Service Availability and Readiness Assessment (SARA)
Indicators and questionnaire
The SARA survey is designed to generate a set of core indicators on key inputs and outputs of the health system, which can be used to measure progress in health system strengthening over time. Tracer indicators aim to provide objective information about whether or not a facility meets the required conditions to support provision of basic or specific services with a consistent level of quality and quantity. Summary or composite indicators, also called indices, can be used to summarize and communicate information about multiple indicators and domains of indicators. Indices can be used for general and service specific availability and readiness.
Service Availability refers to the physical presence of the delivery of services, encompassing health infrastructure, core health personnel, and service utilization. This does not include more complex dimensions such as geographic barriers, travel time, and user behavior, which require more complex input data. Service availability is described by an index using the three areas of tracer indicators. This is made possible by expressing the indicators as a percentage score compared with a target or benchmark, then taking the mean of the area scores.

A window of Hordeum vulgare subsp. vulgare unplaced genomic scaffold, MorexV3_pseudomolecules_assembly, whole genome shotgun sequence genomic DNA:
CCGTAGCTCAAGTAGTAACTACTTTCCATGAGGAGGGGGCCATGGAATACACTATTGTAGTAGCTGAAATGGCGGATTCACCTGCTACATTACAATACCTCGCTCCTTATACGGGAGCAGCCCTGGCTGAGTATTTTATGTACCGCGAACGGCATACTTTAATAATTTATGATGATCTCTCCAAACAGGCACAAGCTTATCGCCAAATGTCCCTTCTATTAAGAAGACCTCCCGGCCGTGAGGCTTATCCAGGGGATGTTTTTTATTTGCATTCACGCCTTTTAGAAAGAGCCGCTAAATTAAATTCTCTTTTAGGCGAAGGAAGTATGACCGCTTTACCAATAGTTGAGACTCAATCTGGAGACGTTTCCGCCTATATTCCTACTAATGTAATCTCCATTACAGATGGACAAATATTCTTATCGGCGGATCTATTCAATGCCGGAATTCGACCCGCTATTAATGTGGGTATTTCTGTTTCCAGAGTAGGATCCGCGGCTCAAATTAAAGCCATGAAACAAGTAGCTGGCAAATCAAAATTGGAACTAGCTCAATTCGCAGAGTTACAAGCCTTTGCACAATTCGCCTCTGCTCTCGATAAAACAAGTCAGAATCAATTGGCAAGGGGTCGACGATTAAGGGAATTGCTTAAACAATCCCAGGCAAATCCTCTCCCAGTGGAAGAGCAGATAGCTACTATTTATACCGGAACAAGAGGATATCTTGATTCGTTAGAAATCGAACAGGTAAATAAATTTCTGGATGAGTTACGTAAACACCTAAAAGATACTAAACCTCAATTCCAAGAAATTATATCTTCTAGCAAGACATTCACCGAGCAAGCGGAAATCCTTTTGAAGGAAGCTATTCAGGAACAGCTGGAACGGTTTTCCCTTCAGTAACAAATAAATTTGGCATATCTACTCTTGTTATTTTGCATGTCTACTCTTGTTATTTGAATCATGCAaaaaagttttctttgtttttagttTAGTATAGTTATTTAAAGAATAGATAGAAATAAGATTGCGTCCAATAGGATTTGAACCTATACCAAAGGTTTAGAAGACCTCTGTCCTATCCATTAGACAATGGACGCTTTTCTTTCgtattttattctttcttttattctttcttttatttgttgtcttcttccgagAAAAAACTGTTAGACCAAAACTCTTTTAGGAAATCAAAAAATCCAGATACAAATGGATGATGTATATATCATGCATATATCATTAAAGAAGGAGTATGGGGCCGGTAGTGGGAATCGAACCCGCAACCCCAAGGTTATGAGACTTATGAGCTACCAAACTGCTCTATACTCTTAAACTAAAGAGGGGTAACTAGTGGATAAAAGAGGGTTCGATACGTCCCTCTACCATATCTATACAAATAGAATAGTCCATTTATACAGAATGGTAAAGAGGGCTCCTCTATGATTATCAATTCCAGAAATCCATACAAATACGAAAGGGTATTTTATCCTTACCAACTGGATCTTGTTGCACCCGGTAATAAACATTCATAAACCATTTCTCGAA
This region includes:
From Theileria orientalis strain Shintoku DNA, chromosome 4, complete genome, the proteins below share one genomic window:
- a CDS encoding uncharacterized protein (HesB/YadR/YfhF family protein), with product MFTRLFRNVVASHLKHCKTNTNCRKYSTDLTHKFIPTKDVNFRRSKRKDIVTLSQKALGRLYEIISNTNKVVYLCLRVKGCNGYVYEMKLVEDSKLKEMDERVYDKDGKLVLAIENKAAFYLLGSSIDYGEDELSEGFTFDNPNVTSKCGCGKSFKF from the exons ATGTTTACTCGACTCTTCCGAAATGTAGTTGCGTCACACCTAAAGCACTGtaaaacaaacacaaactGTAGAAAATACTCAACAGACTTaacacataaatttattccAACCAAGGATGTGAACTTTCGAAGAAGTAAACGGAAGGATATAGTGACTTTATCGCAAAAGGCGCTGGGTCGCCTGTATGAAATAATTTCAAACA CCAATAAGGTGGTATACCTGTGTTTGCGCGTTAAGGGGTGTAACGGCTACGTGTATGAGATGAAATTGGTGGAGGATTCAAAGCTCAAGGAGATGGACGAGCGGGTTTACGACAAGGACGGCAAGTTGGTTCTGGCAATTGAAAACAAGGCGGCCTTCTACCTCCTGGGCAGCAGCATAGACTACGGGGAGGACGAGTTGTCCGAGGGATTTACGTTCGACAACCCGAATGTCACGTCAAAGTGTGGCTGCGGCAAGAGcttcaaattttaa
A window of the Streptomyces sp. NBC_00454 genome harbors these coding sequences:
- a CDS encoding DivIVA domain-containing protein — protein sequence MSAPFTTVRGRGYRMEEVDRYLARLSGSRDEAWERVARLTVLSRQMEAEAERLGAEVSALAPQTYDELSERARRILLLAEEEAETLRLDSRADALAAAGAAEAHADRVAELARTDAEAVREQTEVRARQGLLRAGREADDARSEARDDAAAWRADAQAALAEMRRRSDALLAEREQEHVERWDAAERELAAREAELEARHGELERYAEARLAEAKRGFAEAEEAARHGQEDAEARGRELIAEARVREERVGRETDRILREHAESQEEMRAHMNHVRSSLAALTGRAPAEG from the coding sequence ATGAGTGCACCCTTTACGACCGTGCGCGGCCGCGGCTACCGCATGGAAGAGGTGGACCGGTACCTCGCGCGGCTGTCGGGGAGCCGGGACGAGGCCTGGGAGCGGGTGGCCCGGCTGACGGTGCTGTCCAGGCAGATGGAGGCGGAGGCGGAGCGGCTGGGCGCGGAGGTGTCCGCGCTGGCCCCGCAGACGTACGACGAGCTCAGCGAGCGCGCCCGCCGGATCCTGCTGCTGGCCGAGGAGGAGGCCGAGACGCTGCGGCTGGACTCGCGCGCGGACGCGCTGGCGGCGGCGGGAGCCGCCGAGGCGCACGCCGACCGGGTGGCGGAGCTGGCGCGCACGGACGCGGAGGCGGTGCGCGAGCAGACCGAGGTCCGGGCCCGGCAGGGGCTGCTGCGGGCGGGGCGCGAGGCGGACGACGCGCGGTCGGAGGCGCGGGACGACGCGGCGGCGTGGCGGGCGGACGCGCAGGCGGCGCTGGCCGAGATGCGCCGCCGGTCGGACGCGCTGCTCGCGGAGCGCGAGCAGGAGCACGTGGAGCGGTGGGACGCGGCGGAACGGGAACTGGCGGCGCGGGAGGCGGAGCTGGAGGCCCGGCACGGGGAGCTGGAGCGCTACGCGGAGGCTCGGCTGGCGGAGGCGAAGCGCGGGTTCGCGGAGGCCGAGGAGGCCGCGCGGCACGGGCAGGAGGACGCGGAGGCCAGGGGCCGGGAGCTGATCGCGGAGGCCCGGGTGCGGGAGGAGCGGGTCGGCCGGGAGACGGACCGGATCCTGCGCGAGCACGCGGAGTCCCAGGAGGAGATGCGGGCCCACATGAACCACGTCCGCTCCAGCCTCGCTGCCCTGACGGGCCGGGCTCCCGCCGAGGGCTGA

General Service Readiness refers to the overall capacity of health facilities to provide general health services. Readiness is defined as the availability of components required to provide services such as basic amenities, basic equipment, standard precautions, laboratory tests, and medicines and commodities. General service readiness is described by an index using the five general service readiness domains. A score is generated per domain based on the number of domain elements present, then an overall general readiness score is calculated based on the mean of the five domains.
Service Specific Readiness refers to the ability of health facilities to offer a specific service and the capacity to provide that service measured through selected tracer items that include trained staff, guidelines, equipment, diagnostic capacity, and medicines and commodities.
The SARA approach is to collect data that are comparable both across countries and within countries (i.e, across regions and/or districts). To achieve this, a standard core questionnaire has been developed. Typically, a country adopts the core questionnaire with adaptations to certain country-specific elements. The tool does not attempt to measure the quality of services or resources, but it can be used in conjunction with additional modules such as management assessment, quality of care, etc.